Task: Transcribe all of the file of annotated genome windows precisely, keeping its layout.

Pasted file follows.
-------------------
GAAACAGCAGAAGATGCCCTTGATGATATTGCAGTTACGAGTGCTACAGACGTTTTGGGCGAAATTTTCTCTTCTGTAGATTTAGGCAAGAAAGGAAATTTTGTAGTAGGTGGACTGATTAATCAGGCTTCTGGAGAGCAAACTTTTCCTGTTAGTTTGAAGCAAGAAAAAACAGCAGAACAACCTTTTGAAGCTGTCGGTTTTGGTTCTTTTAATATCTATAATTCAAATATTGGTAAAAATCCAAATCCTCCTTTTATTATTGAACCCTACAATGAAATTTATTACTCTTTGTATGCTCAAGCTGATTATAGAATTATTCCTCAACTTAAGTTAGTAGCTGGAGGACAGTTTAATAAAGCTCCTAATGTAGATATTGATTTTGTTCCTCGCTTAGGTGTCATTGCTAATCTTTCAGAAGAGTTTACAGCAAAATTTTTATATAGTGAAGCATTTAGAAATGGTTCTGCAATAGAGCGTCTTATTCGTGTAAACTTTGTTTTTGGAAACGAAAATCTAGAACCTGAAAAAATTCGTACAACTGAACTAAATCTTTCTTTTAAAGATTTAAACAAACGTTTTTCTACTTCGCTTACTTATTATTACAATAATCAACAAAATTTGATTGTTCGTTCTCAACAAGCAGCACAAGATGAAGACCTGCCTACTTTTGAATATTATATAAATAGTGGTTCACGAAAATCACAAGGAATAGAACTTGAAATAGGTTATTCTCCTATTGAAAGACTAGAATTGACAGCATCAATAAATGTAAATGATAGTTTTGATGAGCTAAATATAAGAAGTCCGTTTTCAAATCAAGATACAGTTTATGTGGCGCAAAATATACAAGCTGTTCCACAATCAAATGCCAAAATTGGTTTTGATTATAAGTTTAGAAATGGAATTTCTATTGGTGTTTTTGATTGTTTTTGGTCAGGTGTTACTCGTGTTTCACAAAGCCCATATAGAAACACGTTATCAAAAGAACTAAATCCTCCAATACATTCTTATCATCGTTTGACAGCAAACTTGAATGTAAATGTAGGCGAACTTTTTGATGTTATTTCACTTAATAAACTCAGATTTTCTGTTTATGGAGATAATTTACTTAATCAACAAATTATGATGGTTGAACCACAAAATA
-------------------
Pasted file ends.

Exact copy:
GAAACAGCAGAAGATGCCCTTGATGATATTGCAGTTACGAGTGCTACAGACGTTTTGGGCGAAATTTTCTCTTCTGTAGATTTAGGCAAGAAAGGAAATTTTGTAGTAGGTGGACTGATTAATCAGGCTTCTGGAGAGCAAACTTTTCCTGTTAGTTTGAAGCAAGAAAAAACAGCAGAACAACCTTTTGAAGCTGTCGGTTTTGGTTCTTTTAATATCTATAATTCAAATATTGGTAAAAATCCAAATCCTCCTTTTATTATTGAACCCTACAATGAAATTTATTACTCTTTGTATGCTCAAGCTGATTATAGAATTATTCCTCAACTTAAGTTAGTAGCTGGAGGACAGTTTAATAAAGCTCCTAATGTAGATATTGATTTTGTTCCTCGCTTAGGTGTCATTGCTAATCTTTCAGAAGAGTTTACAGCAAAATTTTTATATAGTGAAGCATTTAGAAATGGTTCTGCAATAGAGCGTCTTATTCGTGTAAACTTTGTTTTTGGAAACGAAAATCTAGAACCTGAAAAAATTCGTACAACTGAACTAAATCTTTCTTTTAAAGATTTAAACAAACGTTTTTCTACTTCGCTTACTTATTATTACAATAATCAACAAAATTTGATTGTTCGTTCTCAACAAGCAGCACAAGATGAAGACCTGCCTACTTTTGAATATTATATAAATAGTGGTTCACGAAAATCACAAGGAATAGAACTTGAAATAGGTTATTCTCCTATTGAAAGACTAGAATTGACAGCATCAATAAATGTAAATGATAGTTTTGATGAGCTAAATATAAGAAGTCCGTTTTCAAATCAAGATACAGTTTATGTGGCGCAAAATATACAAGCTGTTCCACAATCAAATGCCAAAATTGGTTTTGATTATAAGTTTAGAAATGGAATTTCTATTGGTGTTTTTGATTGTTTTTGGTCAGGTGTTACTCGTGTTTCACAAAGCCCATATAGAAACACGTTATCAAAAGAACTAAATCCTCCAATACATTCTTATCATCGTTTGACAGCAAACTTGAATGTAAATGTAGGCGAACTTTTTGATGTTATTTCACTTAATAAACTCAGATTTTCTGTTTATGGAGATAATTTACTTAATCAACAAATTATGATGGTTGAACCACAAAATA